The attorney you retain will be your primary attorney. Our partners will not pass your case off to an associate attorney under any circumstances, unless you agree for specific tasks or simple hearings.
What happens after my initial consultation?
Unless you are coming in for information only, we will give you a client information packet during your initial consultation which you can complete and return if and when you want. If you decide to take action or go forward more than a year after your initial consultation, you will need to schedule another consultation with us.
When does Bluestein & Douglas, Inc., become my attorney?
Bluestein & Douglas, Inc., does not become your attorney until and unless you sign a retainer agreement and pay your complete retainer fee. You are under no obligation after your initial consultation, nor is Bluestein & Douglas, Inc., under any obligation to you. (We will, not, however, meet with or talk to your opposing party.)
What if I have additional or follow-up questions after my initial consultation?
Unless you have made special arrangements with the attorney during your initial consultation for follow-up questions by email or telephone, you will need to schedule another meeting, and pay our hourly rate, to have your questions answered.
Can I continue to meet with the attorney from time to time for information without retaining Bluestein & Douglas, Inc.?
Yes. You can schedule additional appointments with the attorney as often as you need.
Paths to a Resolution Questions & Answers
What happens if I want to get a second opinion during my case?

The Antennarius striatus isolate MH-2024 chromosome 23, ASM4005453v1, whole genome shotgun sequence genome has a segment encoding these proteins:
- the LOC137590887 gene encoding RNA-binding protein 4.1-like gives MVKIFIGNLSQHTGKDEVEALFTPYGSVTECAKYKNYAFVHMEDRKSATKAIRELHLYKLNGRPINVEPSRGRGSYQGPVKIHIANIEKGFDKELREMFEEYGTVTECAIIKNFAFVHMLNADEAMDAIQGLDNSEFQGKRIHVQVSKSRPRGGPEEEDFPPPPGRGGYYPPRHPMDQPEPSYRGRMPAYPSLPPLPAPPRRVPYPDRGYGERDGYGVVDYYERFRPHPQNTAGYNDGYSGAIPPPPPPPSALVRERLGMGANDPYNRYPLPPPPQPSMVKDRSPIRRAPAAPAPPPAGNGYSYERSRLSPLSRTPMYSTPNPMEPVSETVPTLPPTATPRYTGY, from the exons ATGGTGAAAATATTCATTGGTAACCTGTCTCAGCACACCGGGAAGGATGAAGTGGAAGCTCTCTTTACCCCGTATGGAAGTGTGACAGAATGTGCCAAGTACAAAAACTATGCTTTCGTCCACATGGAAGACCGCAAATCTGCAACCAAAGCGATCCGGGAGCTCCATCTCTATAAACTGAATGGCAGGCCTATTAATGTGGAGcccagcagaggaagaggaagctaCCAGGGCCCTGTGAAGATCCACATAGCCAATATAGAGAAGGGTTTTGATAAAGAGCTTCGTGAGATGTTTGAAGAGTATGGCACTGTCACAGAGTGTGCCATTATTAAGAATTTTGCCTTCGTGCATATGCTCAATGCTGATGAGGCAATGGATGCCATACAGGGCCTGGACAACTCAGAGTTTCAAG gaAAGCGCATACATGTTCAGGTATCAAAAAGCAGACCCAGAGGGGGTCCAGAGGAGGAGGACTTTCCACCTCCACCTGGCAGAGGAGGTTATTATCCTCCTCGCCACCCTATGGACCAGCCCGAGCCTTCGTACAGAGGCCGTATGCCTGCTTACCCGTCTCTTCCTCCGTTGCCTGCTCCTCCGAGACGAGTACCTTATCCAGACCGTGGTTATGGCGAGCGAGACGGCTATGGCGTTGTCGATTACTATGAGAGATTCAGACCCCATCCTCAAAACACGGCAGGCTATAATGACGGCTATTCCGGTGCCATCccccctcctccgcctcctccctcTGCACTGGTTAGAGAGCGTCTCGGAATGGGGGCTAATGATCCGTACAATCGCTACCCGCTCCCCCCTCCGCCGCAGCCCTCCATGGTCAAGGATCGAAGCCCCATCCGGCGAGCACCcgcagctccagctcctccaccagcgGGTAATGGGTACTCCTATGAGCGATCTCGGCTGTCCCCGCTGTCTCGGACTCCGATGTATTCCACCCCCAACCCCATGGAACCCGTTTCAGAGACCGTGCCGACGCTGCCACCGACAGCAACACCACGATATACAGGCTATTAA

Our retainer agreement specifically states that you are welcome to get a second opinion from another attorney during your case, without notification to or permission from us.
Mediation Questions & Answers
What if I am looking for a mediator?
Natalie Parker Bluestein is a certified family court mediator and can mediate your case. If you are looking for a mediator, you will not have an initial consultation, but will make a mediation appointment, and will come to our office with your opposing party to meet with Ms. Bluestein to try to resolve your case.
Collaborative Law Questions & Answers
What if I want to do Collaborative Law?
Both of our partners, Natalie Parker Bluestein and Jane Nussbaum Douglas, are certified in Collaborative Law. You should schedule an initial consultation without your spouse or opposing party, and Ms. Bluestein or Ms. Douglas will give you a list of other certified Collaborative lawyers so that your spouse or opposing party can schedule an initial consultation with that attorney so that your case can move forward.